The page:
I think that this article shows a very interesting application of a technique known as “derandomization”. Usually, derandomization is when you take a randomized algorithm and remove all sources of randomness. In this application, we see it only partially derandomized, to great effect: copysets improve reliability by reducing overall randomness, but still leverage randomness to approximate the solution to an NP-complete problem.
I wonder if other algorithms would benefit from partial derandomization?
I think the best way to describe the insights of copysets and chainsets is that they add constraints to achieve a better result. As I understand it, derandomization helps in the case where sources of randomness are sparse and the algorithm requires more randomness than is available.
Both techniques are limiting the amount of randomness used, but they’re doing it for different reasons. One is optimizing the outcome; the other is reducing resource usage.
Another model I thought of to conceptualize the insight in this paper is that they more the randomization in the algorithm out of the runtime and into the initialization. Thus, it’s a deterministic algorithm at runtime, and thus they’ve reduced the scope of when randomization affects the behavior.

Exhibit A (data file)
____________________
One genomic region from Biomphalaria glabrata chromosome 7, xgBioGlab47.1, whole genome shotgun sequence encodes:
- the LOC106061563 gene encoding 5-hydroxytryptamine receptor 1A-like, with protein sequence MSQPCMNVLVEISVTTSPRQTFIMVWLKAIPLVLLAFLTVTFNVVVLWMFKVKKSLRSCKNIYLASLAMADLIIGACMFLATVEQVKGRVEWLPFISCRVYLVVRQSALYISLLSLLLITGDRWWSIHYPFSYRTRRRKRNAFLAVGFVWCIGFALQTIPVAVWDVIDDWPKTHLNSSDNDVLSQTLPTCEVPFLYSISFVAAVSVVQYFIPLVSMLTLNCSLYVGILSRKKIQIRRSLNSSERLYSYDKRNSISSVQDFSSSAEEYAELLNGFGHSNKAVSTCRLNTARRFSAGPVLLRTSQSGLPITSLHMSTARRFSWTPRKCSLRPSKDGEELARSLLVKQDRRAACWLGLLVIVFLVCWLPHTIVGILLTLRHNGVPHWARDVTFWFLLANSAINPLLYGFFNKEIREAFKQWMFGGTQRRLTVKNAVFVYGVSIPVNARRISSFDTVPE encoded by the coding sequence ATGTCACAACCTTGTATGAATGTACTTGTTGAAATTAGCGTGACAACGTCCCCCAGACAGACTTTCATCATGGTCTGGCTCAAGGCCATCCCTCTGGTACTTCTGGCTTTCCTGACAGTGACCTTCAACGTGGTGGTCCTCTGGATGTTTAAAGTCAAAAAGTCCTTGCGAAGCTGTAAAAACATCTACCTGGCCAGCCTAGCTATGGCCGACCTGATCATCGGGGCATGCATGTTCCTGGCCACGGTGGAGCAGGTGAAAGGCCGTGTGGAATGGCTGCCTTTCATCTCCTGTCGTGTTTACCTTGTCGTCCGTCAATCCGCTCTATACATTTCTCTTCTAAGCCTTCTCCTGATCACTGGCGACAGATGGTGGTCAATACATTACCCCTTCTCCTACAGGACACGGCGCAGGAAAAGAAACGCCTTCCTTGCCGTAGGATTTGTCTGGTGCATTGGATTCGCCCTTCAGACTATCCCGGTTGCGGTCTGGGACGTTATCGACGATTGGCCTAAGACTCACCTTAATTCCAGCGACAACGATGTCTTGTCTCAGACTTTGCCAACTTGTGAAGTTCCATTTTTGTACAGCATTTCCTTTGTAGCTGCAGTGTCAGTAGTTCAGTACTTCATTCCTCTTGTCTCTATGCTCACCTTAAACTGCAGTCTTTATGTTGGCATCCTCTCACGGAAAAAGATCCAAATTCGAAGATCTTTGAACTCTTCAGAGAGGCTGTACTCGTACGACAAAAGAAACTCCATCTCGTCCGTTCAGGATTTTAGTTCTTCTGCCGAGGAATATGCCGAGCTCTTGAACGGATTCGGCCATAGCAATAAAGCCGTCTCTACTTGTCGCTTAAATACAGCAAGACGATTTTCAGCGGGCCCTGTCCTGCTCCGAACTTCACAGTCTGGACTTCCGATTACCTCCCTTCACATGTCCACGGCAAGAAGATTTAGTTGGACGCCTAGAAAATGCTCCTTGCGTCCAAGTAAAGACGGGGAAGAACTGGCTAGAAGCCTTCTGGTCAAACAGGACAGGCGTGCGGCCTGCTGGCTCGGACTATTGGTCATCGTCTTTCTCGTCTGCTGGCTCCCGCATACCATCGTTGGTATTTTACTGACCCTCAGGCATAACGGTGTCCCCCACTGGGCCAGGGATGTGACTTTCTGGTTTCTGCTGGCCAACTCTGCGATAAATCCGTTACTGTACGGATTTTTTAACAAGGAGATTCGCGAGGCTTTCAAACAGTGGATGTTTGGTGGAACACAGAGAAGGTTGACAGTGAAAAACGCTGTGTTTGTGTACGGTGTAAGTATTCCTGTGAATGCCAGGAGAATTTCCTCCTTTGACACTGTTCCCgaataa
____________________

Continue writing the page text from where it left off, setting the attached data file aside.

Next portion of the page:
I think that’s a wrong characterization. Copysets and chainsets are about picking replica sets in a way that provides protection against correlated failures. There’s no “runtime” or “initialization” time inherent to either algorithm.
In fact, the way we use chainsets in HyperDex hides the details from every component except the system coordinator. Clients and servers simply see replica sets and have no knowledge of how those sets were chosen. It’s entirely possible to swap random replication into the place of chainsets, and see zero difference at runtime.